The local community is concerned about high levels of pesticides used near Rio Mesa High School in Oxnard, Calif., which is surrounded by strawberry fields on all four sides.

California’s pesticide police could be missing a serious health concern for residents and farmworkers by failing to monitor what happens when pesticides get mixed together.

As a new report from UCLA highlighted today, California studies only how each individual pesticide affects human health. Often, however, workers and residents are exposed to a number of pesticides at the same time.

That can happen when pesticides get mixed together before they’re applied to fields or when different pesticides are used in the same field on the same day. A growing body of science is showing that the chemical cocktails could create greater health risks than each pesticide does on its own.

In particular, the report shows how three fumigants – a type of gaseous pesticide central to the strawberry industry and used near schools and homes – might combine to increase the risk of cancer for bystanders. Essentially, once in the human body together, the chemicals can team up to attack and mutate DNA in a way they wouldn’t on their own.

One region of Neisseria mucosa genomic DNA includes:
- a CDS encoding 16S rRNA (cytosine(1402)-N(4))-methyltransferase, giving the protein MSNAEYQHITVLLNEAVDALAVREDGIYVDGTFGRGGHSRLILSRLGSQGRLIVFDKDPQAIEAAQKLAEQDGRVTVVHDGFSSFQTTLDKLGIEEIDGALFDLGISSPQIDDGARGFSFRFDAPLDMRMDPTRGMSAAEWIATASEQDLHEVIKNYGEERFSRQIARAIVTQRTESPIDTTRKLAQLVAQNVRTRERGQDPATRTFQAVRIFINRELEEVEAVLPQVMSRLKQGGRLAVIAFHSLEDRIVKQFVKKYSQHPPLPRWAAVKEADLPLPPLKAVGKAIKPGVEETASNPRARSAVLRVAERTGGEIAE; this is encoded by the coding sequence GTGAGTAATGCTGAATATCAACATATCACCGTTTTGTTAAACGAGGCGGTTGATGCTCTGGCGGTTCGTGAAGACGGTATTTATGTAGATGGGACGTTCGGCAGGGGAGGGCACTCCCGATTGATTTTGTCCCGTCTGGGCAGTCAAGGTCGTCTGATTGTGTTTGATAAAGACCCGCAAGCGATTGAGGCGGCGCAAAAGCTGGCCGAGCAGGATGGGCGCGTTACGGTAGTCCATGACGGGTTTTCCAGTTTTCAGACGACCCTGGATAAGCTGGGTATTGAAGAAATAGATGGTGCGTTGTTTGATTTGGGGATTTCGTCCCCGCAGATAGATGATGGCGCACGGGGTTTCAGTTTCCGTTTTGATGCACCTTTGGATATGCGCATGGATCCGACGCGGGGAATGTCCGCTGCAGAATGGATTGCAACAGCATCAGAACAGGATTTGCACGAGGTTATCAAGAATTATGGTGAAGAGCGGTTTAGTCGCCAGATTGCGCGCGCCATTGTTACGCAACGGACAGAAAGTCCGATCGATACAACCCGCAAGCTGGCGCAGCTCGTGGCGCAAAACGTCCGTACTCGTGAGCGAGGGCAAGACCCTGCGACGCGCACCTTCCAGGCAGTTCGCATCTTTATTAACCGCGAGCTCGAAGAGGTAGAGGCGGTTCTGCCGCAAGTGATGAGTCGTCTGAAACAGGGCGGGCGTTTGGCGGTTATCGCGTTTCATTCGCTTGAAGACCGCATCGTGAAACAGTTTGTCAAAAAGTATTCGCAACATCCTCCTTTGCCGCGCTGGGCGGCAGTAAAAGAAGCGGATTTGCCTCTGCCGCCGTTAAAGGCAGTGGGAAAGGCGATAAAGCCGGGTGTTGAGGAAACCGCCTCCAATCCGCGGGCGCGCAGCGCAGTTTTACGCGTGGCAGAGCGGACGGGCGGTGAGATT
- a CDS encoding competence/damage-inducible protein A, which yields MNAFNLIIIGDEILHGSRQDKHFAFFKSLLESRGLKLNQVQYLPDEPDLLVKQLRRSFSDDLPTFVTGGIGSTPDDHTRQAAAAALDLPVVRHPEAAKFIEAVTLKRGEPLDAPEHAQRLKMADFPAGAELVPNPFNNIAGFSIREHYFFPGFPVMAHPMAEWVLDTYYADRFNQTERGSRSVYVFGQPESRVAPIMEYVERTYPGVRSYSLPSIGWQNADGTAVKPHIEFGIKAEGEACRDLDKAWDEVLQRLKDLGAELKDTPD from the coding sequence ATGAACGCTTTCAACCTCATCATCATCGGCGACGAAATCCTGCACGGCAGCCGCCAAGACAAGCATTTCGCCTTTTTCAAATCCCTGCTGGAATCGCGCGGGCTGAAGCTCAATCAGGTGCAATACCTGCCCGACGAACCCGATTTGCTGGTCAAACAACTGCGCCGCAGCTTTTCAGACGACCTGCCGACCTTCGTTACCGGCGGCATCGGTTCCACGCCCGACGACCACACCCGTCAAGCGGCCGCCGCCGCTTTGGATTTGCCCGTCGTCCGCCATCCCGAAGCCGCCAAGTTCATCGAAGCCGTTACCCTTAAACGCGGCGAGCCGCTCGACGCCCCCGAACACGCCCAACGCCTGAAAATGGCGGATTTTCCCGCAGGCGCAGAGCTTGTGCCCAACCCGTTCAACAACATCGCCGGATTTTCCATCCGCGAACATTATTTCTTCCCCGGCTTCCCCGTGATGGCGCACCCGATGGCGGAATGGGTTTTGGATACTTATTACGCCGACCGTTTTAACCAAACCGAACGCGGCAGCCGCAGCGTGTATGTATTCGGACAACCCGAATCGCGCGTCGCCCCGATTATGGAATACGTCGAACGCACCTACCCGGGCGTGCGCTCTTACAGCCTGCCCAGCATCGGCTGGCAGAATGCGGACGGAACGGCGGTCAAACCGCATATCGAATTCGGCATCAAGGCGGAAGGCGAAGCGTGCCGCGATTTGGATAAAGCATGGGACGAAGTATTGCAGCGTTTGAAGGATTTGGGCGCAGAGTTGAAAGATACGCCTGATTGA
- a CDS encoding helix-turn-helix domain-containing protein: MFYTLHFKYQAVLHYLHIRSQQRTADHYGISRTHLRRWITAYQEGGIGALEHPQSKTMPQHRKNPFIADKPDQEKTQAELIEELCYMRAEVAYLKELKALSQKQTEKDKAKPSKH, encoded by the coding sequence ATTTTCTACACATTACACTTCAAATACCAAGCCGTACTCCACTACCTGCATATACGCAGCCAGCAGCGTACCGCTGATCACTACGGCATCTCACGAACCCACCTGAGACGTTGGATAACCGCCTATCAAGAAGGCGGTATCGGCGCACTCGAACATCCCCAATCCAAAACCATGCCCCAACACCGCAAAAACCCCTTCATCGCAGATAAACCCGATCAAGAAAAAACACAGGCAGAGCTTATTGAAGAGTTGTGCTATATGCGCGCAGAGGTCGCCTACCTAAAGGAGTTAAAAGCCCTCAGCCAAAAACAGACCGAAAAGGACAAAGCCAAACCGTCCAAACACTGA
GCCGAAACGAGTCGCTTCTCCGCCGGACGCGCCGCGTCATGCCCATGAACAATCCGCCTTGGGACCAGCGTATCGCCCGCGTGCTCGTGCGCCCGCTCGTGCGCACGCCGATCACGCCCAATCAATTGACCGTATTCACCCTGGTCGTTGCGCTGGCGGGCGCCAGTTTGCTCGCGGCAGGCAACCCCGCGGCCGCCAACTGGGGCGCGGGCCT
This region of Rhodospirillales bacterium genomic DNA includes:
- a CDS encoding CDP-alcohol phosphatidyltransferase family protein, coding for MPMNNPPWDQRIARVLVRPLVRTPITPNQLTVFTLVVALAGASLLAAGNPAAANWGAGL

“The regulatory system that is supposed to protect people from harmful levels of pesticide exposure has been slow to deal with interactive effects when setting exposure limits for pesticides,” the report says.

The California Department of Pesticide Regulation’s mission is to protect humans and the environment from the dangers of pesticides. The report’s authors, who come from UCLA’s law and public health schools, said the department must begin studying the combined effects. And they point out that low-income and minority residents are at the greatest risk.

“DPR is required to assess this risk and protect public health, but isn’t doing so,” the authors wrote.

The department already is under fire for how it has managed fumigants, which can spread easily through the air. A Reveal investigation found that department leaders allowed growers and Dow AgroSciences to use heavy amounts of one fumigant despite strenuous objections of scientists because of its potential to cause cancer.

When Ventura County residents subsequently raised concern about the pesticide’s use in strawberry fields near Rio Mesa High School, department Director Brian Leahy responded with a series of exaggerations and contradictions.